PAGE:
The vast majority (96 percent) of companies publish voluntary climate goals, data or metrics in their sustainability or CSR report, though this data is also spread across eight other corporate sources, according to research from the Society for Corporate Governance and Persefoni.
The company website is the next-most popular place to publish such information (59 percent), while investors and other stakeholders can also find voluntary climate goals and CDP questionnaires there (52 percent), the study finds.
A further 42 percent say they disclose such data in a TCFD report, while more than a third (36 percent) do so in their proxy statement. Just 15 percent of companies say they disclose voluntary climate data in their annual report. Eleven percent do so in a topic-specific report, such as a climate report. Around 90 percent of respondents say they are proactively tracking climate and environmental metrics.
CalSTRS recently said mandatory greenhouse gas emissions reporting could come into effect in the US by year-end.
As investor interest in ESG has increased, so has board oversight. According to the society/Persefoni survey, the board’s nominating/governance committee takes primary oversight responsibility for climate and other environmental issues in 63 percent of cases, while 26 percent of respondents report full board oversight.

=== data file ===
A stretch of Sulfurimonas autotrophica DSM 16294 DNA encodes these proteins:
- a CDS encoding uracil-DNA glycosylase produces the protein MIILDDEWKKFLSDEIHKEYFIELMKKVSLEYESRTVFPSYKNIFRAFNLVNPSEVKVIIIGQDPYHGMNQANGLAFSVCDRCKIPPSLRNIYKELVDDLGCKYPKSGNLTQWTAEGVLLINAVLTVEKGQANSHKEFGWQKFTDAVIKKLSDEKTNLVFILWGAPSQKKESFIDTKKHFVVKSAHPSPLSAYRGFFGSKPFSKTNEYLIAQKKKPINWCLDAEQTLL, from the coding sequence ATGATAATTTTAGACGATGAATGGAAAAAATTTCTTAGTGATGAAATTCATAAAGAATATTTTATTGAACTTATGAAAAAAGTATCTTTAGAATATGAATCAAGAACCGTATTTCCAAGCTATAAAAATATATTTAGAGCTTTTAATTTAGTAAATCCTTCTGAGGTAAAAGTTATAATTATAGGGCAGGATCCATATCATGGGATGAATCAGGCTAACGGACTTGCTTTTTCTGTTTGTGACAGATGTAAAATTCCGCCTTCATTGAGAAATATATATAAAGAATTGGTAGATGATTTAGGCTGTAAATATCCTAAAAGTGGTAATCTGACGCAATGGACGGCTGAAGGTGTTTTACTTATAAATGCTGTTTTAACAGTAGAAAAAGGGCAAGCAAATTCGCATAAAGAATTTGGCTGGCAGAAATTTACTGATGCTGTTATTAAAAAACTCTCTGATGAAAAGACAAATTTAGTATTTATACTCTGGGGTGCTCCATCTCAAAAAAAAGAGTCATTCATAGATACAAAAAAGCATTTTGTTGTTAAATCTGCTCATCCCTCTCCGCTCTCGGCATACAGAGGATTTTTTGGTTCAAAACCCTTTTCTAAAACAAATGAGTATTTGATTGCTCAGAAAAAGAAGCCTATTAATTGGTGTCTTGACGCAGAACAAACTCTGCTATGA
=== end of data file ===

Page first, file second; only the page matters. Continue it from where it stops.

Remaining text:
The survey also finds that climate-related topics appear on board meeting agendas in differing frequencies for the full board or board committee/s. Environmental-related topics, excluding climate, tend to appear on an ad hoc or as-needed basis.
Research from Corporate Secretary last year found that a large majority of boards were discussing ESG topics more frequently than in the past amid investor scrutiny of how they are approaching their responsibilities in the area.
Globally, 80 percent of governance and sustainability professionals surveyed by Corporate Secretary said there has been a slight or large increase in the frequency with which their company’s main board is discussing ESG issues compared with two years ago. Sixty percent report a large increase compared with three years ago. Just 1 percent said there has been any kind of decrease in the frequency of discussions.
Board members’ experience and expertise in dealing with ESG issues has also become a topic of interest among directors, governance professionals, investors and other stakeholders. Almost two thirds (65 percent) of respondents at mega-cap companies told Corporate Secretary that investors had asked about the board’s skills in relation to ESG issues. This compared with just under half (47 percent) of those at mid-caps, around one third (34 percent) of large caps and almost a quarter (24 percent) of small-cap companies.